The River Ranch Talent Show

The residents at the ranch were going to have an amateur talent show. Word got around about this exciting event. When I heard about it, I thought that would perhaps be a good place to show off Betty the mule’s comedy routine.

The show planned to use an outdoor picnic shelter for the venue that had an open area adjacent to it. When I inspected the location, I saw enough room for a circus ring.

I had no ring curb but a few of the residents raked the leaves into an equivalent shape. I rehearsed with the help of two men – the announcer and a prop man – and Betty did just fine.

Every animal trainer knows: if it works don’t change a thing. I had walked Betty a half mile from the stables to the venue to rehearse. For showtime I figured I’d save some steps and have the horse trailer nearby to tie her to. Since the horse and mule were constant companions, whenever I separated them to work, the other one experienced separation anxiety, because they were herd-bound.

With the horse trailer about a block away with the horse tied to it, I readied Betty and then got dressed. The talent show attracted quite a crowd. They brought folding chairs and were seated in a circle all around the makeshift ring. The volunteer announcer introduced us.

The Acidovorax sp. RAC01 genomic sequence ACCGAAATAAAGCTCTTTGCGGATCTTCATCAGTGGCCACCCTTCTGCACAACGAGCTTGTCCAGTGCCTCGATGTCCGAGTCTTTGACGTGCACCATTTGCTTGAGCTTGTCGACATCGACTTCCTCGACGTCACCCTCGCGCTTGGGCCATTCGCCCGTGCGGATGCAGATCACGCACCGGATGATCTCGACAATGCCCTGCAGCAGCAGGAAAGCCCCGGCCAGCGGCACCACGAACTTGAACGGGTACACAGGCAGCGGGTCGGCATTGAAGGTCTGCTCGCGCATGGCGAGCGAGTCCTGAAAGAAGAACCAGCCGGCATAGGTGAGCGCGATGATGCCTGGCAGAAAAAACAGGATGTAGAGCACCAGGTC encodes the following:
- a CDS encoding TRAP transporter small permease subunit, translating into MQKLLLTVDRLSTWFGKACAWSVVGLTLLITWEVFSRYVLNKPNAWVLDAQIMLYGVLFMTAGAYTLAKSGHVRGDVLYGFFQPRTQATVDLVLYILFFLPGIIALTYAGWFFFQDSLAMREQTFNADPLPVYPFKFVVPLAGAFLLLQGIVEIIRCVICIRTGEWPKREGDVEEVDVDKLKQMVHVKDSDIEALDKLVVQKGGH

“Direct from the California gold mines, here to launch their career in show business, please welcome Gold Dust and the Old Cuss.”

I guided Betty into the midst of my friends and guests of the ranch. After I waved to the crowd, I asked Betty to begin the routine in the usual way.


She took off. She made a bee-line through the crowd, back from where we came to her companion on the side of the horse trailer. The crowd roared. I ran after her.

I caught up with her and led her back to the ring. After I caught my breath, I made another attempt.


She took off again.

As I ran after her, I realized my mistake. We hadn’t rehearsed with the horse nearby. Now I was in a pinch. It was showtime. I did not know what to do.

As I walked her back to the ring I pleaded, “come on Betty, you have just got to do this thing.”

Back in front of the audience, I had no other option. I started her again.


This time she stayed in the ring and did the entire routine flawlessly. The crowd loved us. Our conclusion included several well-deserved carrots. There is never a dull moment in show business.  Such is the life of living with and performing with animals.


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